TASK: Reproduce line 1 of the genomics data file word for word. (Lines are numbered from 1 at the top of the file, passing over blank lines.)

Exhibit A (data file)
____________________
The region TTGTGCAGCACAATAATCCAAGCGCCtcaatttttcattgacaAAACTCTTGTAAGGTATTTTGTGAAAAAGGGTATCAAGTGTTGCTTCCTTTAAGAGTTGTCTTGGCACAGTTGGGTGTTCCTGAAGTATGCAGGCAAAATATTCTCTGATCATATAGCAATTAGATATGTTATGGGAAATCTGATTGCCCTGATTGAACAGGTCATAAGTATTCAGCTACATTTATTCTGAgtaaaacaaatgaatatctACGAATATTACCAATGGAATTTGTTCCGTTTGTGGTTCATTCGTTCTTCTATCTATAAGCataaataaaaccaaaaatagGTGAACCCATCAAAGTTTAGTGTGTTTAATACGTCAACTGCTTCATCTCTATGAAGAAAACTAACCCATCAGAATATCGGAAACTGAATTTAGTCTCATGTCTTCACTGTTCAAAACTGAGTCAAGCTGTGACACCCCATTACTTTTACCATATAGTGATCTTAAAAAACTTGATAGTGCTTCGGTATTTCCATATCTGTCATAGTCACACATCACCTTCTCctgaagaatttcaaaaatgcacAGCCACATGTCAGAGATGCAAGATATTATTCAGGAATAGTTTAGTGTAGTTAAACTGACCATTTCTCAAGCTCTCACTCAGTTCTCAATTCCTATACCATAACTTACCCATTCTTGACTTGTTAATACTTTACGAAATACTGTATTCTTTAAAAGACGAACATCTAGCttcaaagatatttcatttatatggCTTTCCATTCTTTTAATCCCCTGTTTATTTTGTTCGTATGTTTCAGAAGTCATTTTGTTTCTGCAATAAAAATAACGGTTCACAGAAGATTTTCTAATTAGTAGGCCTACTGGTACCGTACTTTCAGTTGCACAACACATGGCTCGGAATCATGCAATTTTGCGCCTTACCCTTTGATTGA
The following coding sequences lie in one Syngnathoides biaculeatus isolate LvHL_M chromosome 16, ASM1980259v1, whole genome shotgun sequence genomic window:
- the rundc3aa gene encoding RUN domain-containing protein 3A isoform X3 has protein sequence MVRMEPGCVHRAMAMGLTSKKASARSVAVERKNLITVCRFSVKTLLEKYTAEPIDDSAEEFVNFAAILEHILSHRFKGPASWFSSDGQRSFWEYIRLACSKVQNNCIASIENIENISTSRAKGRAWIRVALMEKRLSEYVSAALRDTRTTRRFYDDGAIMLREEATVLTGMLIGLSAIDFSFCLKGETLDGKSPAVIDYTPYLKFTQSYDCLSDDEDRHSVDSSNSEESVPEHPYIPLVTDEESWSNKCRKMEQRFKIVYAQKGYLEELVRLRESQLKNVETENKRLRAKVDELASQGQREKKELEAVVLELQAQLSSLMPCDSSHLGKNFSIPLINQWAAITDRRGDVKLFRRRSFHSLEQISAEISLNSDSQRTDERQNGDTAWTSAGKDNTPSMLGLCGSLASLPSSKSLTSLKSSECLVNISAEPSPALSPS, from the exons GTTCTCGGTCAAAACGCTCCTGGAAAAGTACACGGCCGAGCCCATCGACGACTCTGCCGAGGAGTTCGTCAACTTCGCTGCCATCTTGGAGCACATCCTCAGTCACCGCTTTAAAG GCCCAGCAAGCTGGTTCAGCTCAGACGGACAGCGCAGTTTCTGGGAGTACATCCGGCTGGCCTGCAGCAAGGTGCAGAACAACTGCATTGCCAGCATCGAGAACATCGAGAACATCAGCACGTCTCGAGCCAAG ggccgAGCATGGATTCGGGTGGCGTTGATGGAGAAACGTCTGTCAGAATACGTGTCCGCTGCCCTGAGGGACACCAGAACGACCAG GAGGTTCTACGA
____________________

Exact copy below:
The region TTGTGCAGCACAATAATCCAAGCGCCtcaatttttcattgacaAAACTCTTGTAAGGTATTTTGTGAAAAAGGGTATCAAGTGTTGCTTCCTTTAAGAGTTGTCTTGGCACAGTTGGGTGTTCCTGAAGTATGCAGGCAAAATATTCTCTGATCATATAGCAATTAGATATGTTATGGGAAATCTGATTGCCCTGATTGAACAGGTCATAAGTATTCAGCTACATTTATTCTGAgtaaaacaaatgaatatctACGAATATTACCAATGGAATTTGTTCCGTTTGTGGTTCATTCGTTCTTCTATCTATAAGCataaataaaaccaaaaatagGTGAACCCATCAAAGTTTAGTGTGTTTAATACGTCAACTGCTTCATCTCTATGAAGAAAACTAACCCATCAGAATATCGGAAACTGAATTTAGTCTCATGTCTTCACTGTTCAAAACTGAGTCAAGCTGTGACACCCCATTACTTTTACCATATAGTGATCTTAAAAAACTTGATAGTGCTTCGGTATTTCCATATCTGTCATAGTCACACATCACCTTCTCctgaagaatttcaaaaatgcacAGCCACATGTCAGAGATGCAAGATATTATTCAGGAATAGTTTAGTGTAGTTAAACTGACCATTTCTCAAGCTCTCACTCAGTTCTCAATTCCTATACCATAACTTACCCATTCTTGACTTGTTAATACTTTACGAAATACTGTATTCTTTAAAAGACGAACATCTAGCttcaaagatatttcatttatatggCTTTCCATTCTTTTAATCCCCTGTTTATTTTGTTCGTATGTTTCAGAAGTCATTTTGTTTCTGCAATAAAAATAACGGTTCACAGAAGATTTTCTAATTAGTAGGCCTACTGGTACCGTACTTTCAGTTGCACAACACATGGCTCGGAATCATGCAATTTTGCGCCTTACCCTTTGATTGA